There are also thirty seven CDs that are available for purchase that cover parish registers (and bishops’ transcripts). One CD may cover a single parish if it is a town, e.g. Calne, or many more, depending on the parish’s size and the number of entries. The CD will provide the full details that have been transcribed from the original registers. Though the full transcriptions of baptisms and burials can also be viewed on FindMyPast (if you have a subscription) these CDs make it easier to trace extended family lines and see all entries for a name from a particular locality. To minimise the risk of purchasing a CD and finding no reference to your missing ancestor, the Society have produced a simple name index to these records. If you are still unsure, which CD you might need, there is a link on the society’s website to a Wiltshire Parish Register Transcripts Map, which is available as a PDF. This provides a detailed breakdown of the specific parishes covered by each CD:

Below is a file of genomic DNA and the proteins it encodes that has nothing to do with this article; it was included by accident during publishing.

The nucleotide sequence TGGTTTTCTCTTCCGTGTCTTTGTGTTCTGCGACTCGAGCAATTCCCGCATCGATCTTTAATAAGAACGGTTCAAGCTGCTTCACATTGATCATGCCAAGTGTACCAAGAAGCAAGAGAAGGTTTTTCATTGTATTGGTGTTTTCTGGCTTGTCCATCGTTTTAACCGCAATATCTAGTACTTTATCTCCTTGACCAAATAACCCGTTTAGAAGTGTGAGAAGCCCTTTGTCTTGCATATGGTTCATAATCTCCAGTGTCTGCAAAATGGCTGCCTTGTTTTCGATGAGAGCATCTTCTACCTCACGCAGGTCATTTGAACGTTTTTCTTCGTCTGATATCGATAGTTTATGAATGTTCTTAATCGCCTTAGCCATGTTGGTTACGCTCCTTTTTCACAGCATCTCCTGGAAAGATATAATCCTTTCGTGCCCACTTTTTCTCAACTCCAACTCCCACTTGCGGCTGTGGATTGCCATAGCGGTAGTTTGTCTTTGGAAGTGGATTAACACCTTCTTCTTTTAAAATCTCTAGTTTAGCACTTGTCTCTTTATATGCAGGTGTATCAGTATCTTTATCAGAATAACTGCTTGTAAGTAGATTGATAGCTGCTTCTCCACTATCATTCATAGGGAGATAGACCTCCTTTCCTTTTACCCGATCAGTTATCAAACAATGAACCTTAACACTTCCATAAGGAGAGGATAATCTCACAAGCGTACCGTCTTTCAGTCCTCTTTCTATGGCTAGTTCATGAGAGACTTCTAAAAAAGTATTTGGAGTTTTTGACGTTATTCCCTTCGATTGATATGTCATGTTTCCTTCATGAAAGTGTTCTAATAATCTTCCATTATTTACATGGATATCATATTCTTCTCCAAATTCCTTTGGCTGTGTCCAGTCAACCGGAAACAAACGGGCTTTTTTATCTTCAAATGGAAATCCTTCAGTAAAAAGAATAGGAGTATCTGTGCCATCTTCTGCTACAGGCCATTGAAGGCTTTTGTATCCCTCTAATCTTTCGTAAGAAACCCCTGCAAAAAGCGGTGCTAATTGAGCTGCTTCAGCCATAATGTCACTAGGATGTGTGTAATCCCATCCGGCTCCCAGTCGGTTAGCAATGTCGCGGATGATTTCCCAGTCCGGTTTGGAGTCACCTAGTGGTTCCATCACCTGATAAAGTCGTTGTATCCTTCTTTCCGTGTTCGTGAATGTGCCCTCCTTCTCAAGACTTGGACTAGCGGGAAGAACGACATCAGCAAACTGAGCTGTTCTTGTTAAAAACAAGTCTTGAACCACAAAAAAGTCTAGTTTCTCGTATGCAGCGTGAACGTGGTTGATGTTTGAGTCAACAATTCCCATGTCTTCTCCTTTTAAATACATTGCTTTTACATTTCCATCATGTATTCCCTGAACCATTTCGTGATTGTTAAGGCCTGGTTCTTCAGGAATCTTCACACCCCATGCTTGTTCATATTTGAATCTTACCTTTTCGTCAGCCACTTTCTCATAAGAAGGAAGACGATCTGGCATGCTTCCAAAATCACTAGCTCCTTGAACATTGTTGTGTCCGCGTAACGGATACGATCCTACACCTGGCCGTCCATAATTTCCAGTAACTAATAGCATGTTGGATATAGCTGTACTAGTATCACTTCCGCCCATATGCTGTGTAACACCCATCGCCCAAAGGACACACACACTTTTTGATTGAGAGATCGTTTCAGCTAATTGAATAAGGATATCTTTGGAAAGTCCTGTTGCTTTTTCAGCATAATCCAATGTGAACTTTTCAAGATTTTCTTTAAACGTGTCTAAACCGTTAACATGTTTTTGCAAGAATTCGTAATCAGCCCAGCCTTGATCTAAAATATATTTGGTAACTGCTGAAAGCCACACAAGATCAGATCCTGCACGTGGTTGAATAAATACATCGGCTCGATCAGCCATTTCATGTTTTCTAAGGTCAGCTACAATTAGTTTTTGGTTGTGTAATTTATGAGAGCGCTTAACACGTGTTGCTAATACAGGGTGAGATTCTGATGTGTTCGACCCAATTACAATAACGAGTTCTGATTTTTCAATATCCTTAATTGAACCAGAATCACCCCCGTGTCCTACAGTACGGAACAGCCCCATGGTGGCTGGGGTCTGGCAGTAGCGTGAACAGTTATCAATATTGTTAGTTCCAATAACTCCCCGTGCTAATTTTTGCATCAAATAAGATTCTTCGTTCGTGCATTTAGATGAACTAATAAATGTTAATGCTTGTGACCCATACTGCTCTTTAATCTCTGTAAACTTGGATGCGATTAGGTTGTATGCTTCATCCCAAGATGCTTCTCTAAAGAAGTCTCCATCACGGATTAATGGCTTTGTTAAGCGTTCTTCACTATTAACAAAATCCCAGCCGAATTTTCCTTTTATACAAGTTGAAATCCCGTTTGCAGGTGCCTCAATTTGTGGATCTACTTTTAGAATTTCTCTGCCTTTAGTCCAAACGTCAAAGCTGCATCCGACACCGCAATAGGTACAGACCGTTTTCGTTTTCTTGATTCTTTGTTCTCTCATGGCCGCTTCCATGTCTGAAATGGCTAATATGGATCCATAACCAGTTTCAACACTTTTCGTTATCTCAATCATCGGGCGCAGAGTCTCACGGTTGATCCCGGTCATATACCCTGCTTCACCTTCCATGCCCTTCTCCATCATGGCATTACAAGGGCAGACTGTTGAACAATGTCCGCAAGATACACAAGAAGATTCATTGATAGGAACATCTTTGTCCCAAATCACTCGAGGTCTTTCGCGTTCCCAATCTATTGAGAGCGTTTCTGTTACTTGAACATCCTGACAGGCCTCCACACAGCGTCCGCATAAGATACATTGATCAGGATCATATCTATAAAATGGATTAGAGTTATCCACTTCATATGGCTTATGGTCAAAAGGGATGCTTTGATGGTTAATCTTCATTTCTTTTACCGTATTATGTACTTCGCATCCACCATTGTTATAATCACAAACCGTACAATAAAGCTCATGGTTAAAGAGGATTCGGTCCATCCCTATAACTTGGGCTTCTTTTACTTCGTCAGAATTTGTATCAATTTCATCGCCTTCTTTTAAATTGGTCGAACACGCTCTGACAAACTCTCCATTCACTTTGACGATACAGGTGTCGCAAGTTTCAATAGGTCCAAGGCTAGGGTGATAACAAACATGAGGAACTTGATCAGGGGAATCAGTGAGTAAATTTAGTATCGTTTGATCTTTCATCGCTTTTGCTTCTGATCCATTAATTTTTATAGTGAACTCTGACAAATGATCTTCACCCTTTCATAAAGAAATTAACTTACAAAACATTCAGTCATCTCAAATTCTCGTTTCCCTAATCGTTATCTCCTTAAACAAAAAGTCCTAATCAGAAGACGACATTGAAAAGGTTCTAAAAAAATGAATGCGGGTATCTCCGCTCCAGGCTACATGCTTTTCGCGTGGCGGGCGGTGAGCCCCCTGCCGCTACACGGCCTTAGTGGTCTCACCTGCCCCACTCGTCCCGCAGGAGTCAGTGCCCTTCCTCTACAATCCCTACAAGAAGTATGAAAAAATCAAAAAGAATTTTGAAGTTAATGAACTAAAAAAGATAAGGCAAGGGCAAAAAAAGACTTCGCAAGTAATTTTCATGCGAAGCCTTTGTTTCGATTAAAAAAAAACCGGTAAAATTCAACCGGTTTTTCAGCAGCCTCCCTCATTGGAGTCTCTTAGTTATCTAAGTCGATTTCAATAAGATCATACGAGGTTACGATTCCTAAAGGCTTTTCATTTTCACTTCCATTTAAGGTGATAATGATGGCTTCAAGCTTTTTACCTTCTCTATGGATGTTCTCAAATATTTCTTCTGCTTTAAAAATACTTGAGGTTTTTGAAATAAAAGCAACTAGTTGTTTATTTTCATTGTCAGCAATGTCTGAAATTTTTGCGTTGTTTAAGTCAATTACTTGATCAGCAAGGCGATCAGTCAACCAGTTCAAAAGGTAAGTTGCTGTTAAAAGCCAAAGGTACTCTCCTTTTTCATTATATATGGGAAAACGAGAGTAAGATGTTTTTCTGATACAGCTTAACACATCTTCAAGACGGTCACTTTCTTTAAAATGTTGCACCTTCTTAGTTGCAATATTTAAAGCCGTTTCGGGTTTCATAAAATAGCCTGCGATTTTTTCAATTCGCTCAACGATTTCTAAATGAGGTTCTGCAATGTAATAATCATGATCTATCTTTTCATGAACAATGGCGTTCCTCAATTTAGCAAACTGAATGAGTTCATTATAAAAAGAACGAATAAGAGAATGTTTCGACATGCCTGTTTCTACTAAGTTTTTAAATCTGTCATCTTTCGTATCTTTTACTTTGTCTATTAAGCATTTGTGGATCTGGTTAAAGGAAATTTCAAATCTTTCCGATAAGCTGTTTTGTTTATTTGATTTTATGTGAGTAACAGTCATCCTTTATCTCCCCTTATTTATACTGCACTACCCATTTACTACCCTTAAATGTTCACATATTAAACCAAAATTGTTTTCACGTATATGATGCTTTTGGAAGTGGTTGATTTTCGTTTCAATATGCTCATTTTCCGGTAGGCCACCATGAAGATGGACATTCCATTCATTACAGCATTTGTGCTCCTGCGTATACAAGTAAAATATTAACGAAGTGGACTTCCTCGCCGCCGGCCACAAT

I can trace my mother’s ancestral line of Bullock back to Roger Bullock, who was baptised in Malmesbury in 1664, the son of John Bullock and his wife, Susanna. Malmesbury and sixteen surrounding parishes are covered by the CD, CMB-34. I checked the CMB-34 PDF index and found a big chunk of Bullock entries. Both the surname and forename are listed, though it should be noted that years and specific parishes are not given in the index. One also needs to be on the look out for variants, as these are not grouped together in the index.
Members Only Benefits